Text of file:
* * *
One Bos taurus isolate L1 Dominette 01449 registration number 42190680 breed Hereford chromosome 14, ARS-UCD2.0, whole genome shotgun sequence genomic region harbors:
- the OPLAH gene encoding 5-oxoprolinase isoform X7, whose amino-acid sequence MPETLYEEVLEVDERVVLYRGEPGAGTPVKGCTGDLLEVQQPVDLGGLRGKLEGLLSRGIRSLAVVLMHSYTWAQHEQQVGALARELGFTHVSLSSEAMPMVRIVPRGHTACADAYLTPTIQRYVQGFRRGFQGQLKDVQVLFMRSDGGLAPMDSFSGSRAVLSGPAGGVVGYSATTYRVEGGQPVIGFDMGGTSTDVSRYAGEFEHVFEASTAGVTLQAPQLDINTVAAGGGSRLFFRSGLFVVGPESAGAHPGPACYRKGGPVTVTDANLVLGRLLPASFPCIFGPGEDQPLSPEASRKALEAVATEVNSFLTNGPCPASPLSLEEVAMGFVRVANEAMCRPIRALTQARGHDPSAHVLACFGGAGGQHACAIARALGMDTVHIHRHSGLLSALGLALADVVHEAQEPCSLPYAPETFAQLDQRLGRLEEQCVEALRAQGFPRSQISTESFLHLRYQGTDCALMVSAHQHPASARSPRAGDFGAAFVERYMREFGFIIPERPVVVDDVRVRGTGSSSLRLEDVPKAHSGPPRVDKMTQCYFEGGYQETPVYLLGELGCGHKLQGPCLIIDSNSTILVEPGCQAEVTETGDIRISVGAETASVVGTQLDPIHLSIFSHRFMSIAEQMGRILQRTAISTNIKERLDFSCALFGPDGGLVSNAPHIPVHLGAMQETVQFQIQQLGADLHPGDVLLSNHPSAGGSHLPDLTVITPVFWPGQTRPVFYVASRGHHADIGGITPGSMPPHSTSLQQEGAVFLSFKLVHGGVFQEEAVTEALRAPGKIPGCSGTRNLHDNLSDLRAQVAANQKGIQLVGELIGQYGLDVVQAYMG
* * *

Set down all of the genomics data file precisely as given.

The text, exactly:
One Bos taurus isolate L1 Dominette 01449 registration number 42190680 breed Hereford chromosome 14, ARS-UCD2.0, whole genome shotgun sequence genomic region harbors:
- the OPLAH gene encoding 5-oxoprolinase isoform X7, whose amino-acid sequence MPETLYEEVLEVDERVVLYRGEPGAGTPVKGCTGDLLEVQQPVDLGGLRGKLEGLLSRGIRSLAVVLMHSYTWAQHEQQVGALARELGFTHVSLSSEAMPMVRIVPRGHTACADAYLTPTIQRYVQGFRRGFQGQLKDVQVLFMRSDGGLAPMDSFSGSRAVLSGPAGGVVGYSATTYRVEGGQPVIGFDMGGTSTDVSRYAGEFEHVFEASTAGVTLQAPQLDINTVAAGGGSRLFFRSGLFVVGPESAGAHPGPACYRKGGPVTVTDANLVLGRLLPASFPCIFGPGEDQPLSPEASRKALEAVATEVNSFLTNGPCPASPLSLEEVAMGFVRVANEAMCRPIRALTQARGHDPSAHVLACFGGAGGQHACAIARALGMDTVHIHRHSGLLSALGLALADVVHEAQEPCSLPYAPETFAQLDQRLGRLEEQCVEALRAQGFPRSQISTESFLHLRYQGTDCALMVSAHQHPASARSPRAGDFGAAFVERYMREFGFIIPERPVVVDDVRVRGTGSSSLRLEDVPKAHSGPPRVDKMTQCYFEGGYQETPVYLLGELGCGHKLQGPCLIIDSNSTILVEPGCQAEVTETGDIRISVGAETASVVGTQLDPIHLSIFSHRFMSIAEQMGRILQRTAISTNIKERLDFSCALFGPDGGLVSNAPHIPVHLGAMQETVQFQIQQLGADLHPGDVLLSNHPSAGGSHLPDLTVITPVFWPGQTRPVFYVASRGHHADIGGITPGSMPPHSTSLQQEGAVFLSFKLVHGGVFQEEAVTEALRAPGKIPGCSGTRNLHDNLSDLRAQVAANQKGIQLVGELIGQYGLDVVQAYMG